# Excursions in Physics

## Homework, Chapter 12: Sound and Music

(this is Chapter 12 of Adventures in Physics, available only online)

Ch 12, Sound and Music; 1, 2, 5, 8, 10, 12, 14, 15, 16, 20, 22

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1. What is a longitudinal wave?

In a longitudinal wave, the individual disturbances that make up the wave are in the same direction as the wave itself. Examples of a longitudinal wave are a Slinky and sound. A longitudinal wave is in contrast to a transverse wave. In a transverse wave, the individual disturbances that make up the wave are perpendicular to the direction of the wave itself. A good example of a transverse wave is a wave on a rope.

2. How will the frequency of the sound used for echolocation affect the size of objects that can be detected? Will higher or lower frequencies allow for detection of smaller objects with echolocation?

The wavelength of a wave determines how it will be reflected. The shorter wavelengths of higher frequencies mean that the echolocation of bats and dolphins help them identify more detail -- or smaller objects -- than would be possible with longer wavelengths or lower frequencies.

3. To the good ear of a careful listener, a difference can be heard when the same violin string is plucked at different locations. Why would this be?

Plucking a string in different places will excite different amounts of different kinds of standing waves. So a careful listener will, indeed, be able to tell a difference.

4. As a scale is played on a piano, from low to high, the pitch or frequency of the sound increases. What happens to the wavelength?

speed = frequency x wavelength

As the frequency increases, the wavelength decreases. That means that higher frequencies correspond to shorter wavelengths.

5. For strings of the same length and tension, why would a heavier, thicker guitar string produce a lower pitch than a lighter, thinner one?

Experimentally, we will find that the velocity of a wave on a string is related to the tension in the string T and the linear mass density (mass per unit length) by
v2 = T /

or

So a larger linear mass density will give a smaller value for v, the speed of the wave on the string. The wavelength of the standing wave is determined by the length of the string. So a smaller value for v, the speed of the wave on the string, means the frequency will be smaller (or lower) since

wave speed = wavelength x frequency

Another way to think of this is just to think that the greater mass will respond more slowly simply due to Newton's Second Law of Motion,

F = m a

so a more massive string will produce a lower frequency.

6. In terms of standing waves, explain why long organ pipes produce sound of lower pitch than short pipes.

Longer pipes have longer wavelengths for standing waves; this means lower fundamental frequencies.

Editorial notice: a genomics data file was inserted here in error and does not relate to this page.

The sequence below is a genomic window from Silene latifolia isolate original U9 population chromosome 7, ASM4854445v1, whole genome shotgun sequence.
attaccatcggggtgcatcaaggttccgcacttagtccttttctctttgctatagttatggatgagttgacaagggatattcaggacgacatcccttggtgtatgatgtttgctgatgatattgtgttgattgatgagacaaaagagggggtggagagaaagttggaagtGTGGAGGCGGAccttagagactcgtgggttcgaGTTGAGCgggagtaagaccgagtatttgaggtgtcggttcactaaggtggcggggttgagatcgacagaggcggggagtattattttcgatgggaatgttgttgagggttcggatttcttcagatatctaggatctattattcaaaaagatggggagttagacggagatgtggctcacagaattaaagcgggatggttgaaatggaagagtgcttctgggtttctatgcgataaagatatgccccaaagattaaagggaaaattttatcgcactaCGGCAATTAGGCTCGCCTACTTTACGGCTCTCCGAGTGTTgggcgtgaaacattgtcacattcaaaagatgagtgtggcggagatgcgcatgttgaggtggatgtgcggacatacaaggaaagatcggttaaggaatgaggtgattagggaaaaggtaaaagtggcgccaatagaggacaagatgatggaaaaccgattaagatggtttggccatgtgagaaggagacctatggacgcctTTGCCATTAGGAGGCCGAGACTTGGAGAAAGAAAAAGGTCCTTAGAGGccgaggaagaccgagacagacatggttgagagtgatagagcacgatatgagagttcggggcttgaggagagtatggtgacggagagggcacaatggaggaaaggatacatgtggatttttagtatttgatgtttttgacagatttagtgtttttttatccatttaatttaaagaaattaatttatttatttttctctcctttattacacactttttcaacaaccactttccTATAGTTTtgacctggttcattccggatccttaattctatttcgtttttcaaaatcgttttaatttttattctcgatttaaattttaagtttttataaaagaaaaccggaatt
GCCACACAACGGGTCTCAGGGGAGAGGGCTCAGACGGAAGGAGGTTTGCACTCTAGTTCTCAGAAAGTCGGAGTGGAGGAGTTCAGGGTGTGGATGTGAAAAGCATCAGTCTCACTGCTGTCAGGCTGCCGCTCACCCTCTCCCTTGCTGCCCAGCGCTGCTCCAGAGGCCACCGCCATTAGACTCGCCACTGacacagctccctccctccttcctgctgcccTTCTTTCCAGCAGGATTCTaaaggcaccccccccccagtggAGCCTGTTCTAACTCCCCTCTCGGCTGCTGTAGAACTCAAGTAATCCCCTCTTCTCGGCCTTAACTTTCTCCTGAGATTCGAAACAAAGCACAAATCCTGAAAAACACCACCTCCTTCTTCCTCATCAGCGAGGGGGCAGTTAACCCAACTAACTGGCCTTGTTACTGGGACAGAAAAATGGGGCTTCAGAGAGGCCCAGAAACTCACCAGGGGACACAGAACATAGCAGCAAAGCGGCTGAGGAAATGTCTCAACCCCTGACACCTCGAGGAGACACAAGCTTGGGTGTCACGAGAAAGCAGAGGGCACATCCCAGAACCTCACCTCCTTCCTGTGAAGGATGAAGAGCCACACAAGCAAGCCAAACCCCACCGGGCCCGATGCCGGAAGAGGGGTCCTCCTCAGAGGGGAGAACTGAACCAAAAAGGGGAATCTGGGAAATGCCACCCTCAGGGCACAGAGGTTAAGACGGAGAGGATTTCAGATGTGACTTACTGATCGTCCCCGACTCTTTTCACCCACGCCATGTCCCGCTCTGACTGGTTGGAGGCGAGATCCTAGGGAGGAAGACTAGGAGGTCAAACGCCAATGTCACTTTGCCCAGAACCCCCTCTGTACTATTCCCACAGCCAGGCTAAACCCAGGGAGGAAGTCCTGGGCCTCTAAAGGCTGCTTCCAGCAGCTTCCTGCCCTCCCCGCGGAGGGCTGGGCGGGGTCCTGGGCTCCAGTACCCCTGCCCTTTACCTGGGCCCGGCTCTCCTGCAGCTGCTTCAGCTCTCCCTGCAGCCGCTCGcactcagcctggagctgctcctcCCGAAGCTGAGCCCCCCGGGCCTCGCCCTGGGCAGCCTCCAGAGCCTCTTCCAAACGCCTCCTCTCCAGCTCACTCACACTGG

7. In a good audio system, why is the low-frequency speaker (the woofer) much larger than the high-frequency speaker (tweeter)?

Low-frequency sound waves have a l-o-n-g wavelength and l-o-n-g wavelength waves are produced more efficiently with a larger speaker. Larger speakers have more mass so their resonant frequency is lower.

8. If a guitar string is very lightly touched at its mid-point, the pitch heard will shift to an octave higher. Explain why.

Lightly touching a guitar string at its mid-point will stop the vibration of the fundamental frequency (and other harmonics) that has an antinode there. It will not affect the next higher harmonic that has a node at the center. This next higher harmonic has a wavelength of one-half that of the harmonic; that means its pitch is twice as high as the fundamental frequency -- and that is an octave higher.

10. Why is the speed of sound so much greater in liquids and solids than in air?

Molecules that compose a liquid or a solid are held in place far more strongly than the molecules that compose air (or any gas). Any disturbance of a molecule in a liquid or solid means that molecule is pulled back to its equilibrium position (and then coasts on beyond that) far faster than for a molecule in a gas.

11. Why will the temperature in a concert hall affect the pitch of the instruments?

wave speed = frequency x wavelength

Wave speed depends upon temperature so the frequency and wavelength of the standing waves that produce the sound in an instrument also depend upon temperature. A band that is tuned inside a nice warm building will soon be out of tune as they march into a cold open, outdoor stadium.

12. Why do you see lightning before you hear the thunder it produces?

The speed of light is very great (3.0 x 108 m/s). It is far, far greater than the speed of sound (about 345 m/s). If you see distant lightning, the light arrives at your eye immediately but it requires about four minutes for the sound to travel a mile.

14. What is the same when you hear a high C played on a French horn and a high C played on a piano?

The fundamental frequency -- the lowest frequency heard -- is the same for both instruments.